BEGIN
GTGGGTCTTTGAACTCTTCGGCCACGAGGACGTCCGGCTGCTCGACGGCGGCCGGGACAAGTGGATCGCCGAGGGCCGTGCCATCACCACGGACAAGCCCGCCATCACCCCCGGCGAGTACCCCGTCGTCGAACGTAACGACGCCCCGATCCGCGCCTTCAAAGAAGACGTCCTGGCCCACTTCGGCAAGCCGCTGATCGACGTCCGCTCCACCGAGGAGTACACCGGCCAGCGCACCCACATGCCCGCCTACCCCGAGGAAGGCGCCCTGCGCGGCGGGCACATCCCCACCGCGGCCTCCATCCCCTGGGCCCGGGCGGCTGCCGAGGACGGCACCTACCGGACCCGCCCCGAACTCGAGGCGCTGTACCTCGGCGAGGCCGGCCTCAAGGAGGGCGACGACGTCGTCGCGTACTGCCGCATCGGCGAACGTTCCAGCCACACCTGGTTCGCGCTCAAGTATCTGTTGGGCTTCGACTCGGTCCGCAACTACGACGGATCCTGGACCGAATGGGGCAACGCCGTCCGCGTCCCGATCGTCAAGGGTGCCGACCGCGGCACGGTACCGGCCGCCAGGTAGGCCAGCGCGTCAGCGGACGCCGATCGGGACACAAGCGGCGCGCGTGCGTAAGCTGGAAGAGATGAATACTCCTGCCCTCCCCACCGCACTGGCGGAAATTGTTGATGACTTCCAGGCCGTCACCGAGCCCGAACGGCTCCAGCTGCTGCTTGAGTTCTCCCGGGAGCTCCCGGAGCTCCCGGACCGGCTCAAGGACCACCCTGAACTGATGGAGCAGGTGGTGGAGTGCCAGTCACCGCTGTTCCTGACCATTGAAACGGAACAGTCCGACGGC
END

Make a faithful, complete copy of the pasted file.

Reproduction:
GTGGGTCTTTGAACTCTTCGGCCACGAGGACGTCCGGCTGCTCGACGGCGGCCGGGACAAGTGGATCGCCGAGGGCCGTGCCATCACCACGGACAAGCCCGCCATCACCCCCGGCGAGTACCCCGTCGTCGAACGTAACGACGCCCCGATCCGCGCCTTCAAAGAAGACGTCCTGGCCCACTTCGGCAAGCCGCTGATCGACGTCCGCTCCACCGAGGAGTACACCGGCCAGCGCACCCACATGCCCGCCTACCCCGAGGAAGGCGCCCTGCGCGGCGGGCACATCCCCACCGCGGCCTCCATCCCCTGGGCCCGGGCGGCTGCCGAGGACGGCACCTACCGGACCCGCCCCGAACTCGAGGCGCTGTACCTCGGCGAGGCCGGCCTCAAGGAGGGCGACGACGTCGTCGCGTACTGCCGCATCGGCGAACGTTCCAGCCACACCTGGTTCGCGCTCAAGTATCTGTTGGGCTTCGACTCGGTCCGCAACTACGACGGATCCTGGACCGAATGGGGCAACGCCGTCCGCGTCCCGATCGTCAAGGGTGCCGACCGCGGCACGGTACCGGCCGCCAGGTAGGCCAGCGCGTCAGCGGACGCCGATCGGGACACAAGCGGCGCGCGTGCGTAAGCTGGAAGAGATGAATACTCCTGCCCTCCCCACCGCACTGGCGGAAATTGTTGATGACTTCCAGGCCGTCACCGAGCCCGAACGGCTCCAGCTGCTGCTTGAGTTCTCCCGGGAGCTCCCGGAGCTCCCGGACCGGCTCAAGGACCACCCTGAACTGATGGAGCAGGTGGTGGAGTGCCAGTCACCGCTGTTCCTGACCATTGAAACGGAACAGTCCGACGGC